About the Signature Seminars/HNRC 4013H
The Honors College offers Signature Seminars on cutting-edge topics taught by top professors, who are named Dean's Fellows in the Honors College. You must apply to participate, and if admitted, will be designated a Dean's Signature Scholars – a great plus for your resume. These seminars give you three hours of honors credit and in some cases, may also satisfy requirements specific to your degree. Please consult individual course pages for more information.
Interested? Mark your calendar now for these public lectures introducing topics for our Spring 2018 Signature Seminars:
Josh Smith, "Manuscript," Wednesday, Sept. 6, 2017, 5:15-6:15 p.m., Gearhart Hall Auditorium (GEAR 26)
Todd Cleveland, "Soccer," Wednesday, Sept. 13, 2017, 5:15-6:15 p.m., Gearhart Hall Auditorium (GEAR 26)
Stephanie Schulte, "Internet," Wednesday, Sept. 20, 2017, 5:15-6:15 p.m., Gearhart Hall Auditorium (GEAR 26)
Students, here is the link to the Signature Seminar application form. The deadline to apply is midnight Wednesday, October 25, 2017.
Class will meet Wednesdays, 2-4:50 p.m., Spring 2018
Today, most Americans have smart phones (77%) and computers (78%), and nearly all use the internet (88%). Driven in part by cellphones, nearly half of the world's people are online. The internet is not only connecting people, it is connecting things, such as cars, appliances, and thermostats. Already, an estimated 8.4 billion connected objects are in use around the world as a part of this "Internet of Things."
In this seminar, we will investigate how media have changed us in the past in order to tackle the newest questions, including: Has mobile technology made us more productive or more distracted? Does Instagram make us pro-social, anti-social or differently social? Will the Internet of Things give us better products, turn us into products, or leave us vulnerable to hackers? How has Twitter's #FakeNews and #InternetTrolls affected #Democracy or #Activism?
Stephanie Schulte is associate professor of communication in the J. William Fulbright College of Arts & Sciences, where she teaches courses in new media, communication technology, media studies, media literacy and cultural studies.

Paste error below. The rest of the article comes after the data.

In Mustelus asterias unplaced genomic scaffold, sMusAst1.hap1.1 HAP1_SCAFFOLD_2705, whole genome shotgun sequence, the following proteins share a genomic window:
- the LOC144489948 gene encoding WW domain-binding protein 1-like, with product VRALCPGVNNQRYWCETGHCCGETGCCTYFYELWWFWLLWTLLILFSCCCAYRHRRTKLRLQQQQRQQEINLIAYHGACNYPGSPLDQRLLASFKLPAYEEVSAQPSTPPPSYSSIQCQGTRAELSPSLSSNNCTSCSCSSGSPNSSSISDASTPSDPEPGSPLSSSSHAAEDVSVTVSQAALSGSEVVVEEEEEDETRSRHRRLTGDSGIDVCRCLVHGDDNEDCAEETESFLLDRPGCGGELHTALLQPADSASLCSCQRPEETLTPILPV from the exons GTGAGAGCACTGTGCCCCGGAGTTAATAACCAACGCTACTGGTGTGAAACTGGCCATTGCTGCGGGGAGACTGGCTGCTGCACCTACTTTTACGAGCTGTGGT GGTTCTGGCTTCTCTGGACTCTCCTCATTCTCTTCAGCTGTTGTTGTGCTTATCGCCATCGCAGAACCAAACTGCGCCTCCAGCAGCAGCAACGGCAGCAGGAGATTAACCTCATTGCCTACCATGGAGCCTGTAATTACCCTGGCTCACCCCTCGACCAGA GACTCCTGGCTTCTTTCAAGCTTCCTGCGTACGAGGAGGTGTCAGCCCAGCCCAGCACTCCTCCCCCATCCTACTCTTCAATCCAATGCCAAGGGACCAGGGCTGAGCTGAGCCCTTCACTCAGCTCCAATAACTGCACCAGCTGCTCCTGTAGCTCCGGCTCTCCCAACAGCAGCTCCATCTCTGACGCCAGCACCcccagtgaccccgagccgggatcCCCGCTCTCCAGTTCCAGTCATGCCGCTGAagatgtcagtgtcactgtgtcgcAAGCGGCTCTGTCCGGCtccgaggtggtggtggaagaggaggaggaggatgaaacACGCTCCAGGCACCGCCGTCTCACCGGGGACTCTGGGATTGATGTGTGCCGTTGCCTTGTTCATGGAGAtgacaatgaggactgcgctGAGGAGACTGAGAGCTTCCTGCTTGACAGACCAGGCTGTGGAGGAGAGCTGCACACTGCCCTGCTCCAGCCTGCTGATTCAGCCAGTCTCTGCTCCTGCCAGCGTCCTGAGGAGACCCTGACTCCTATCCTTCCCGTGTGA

Class will meet Mondays, 2-4:50 p.m., Spring 2018
Until the invention of the printing press in the mid-fifteenth century, all writing in the west was written (-script) by hand (manu-). If you wanted a copy of a book, you had to copy it yourself or have somebody copy it for you. Textual drift, variance, and the various interventions of readers made sure that no two copies of a work could ever be exactly the same.
In addition to examining manuscripts from our library’s Special Collections, this course will examine the theoretical differences between manuscript and print culture. We will learn how manuscripts were made, using clay, papyrus, and animal skin, as well as how pre-modern books were bound together. We will also take a cross-cultural look at manuscript and print culture outside of the west. Finally, we will examine modern manuscripts, such as the drafts and notes of authors.
"Manuscript" and "Internet" both consider how technology mediates our experience of reading, writing, and evaluating information.
Joshua Byron Smith is assistant professor of English and director of the Medieval and Renaissance Studies Program. His research focuses on the multilingual literature of medieval Britain, especially Anglo-Welsh literary exchange. His book Walter Map and the Matter of Britain is available from the University of Pennsylvania Press.
Class will meet Thursdays, 2-4:50 p.m., Spring 2018
It’s estimated that more than three billion people will watch the 2018 FIFA World Cup. FIFA, soccer's international governing body, estimates that more than 265 million people worldwide actively play the sport. These figures are stunning: the closest sporting competitor, cricket, counts an estimated one billion fewer fans.
This interdisciplinary seminar will prompt students to explore the history of soccer's growth in popularity and analyze how various geo-historical contexts shaped these processes. With players, ideas, tactics and wealth circulating throughout the globe, we will consider the future of the game based on contemporary trends that are shaping the ways that the game is played and consumed.
Todd Cleveland is assistant professor of history at the University of Arkansas, and holds a Ph.D. in African History from the University of Minnesota. His research interests are broadly concentrated around the interactions between Europeans and sub-Saharan Africans during the colonial period.
Questions? Contact Dean Lynda Coon.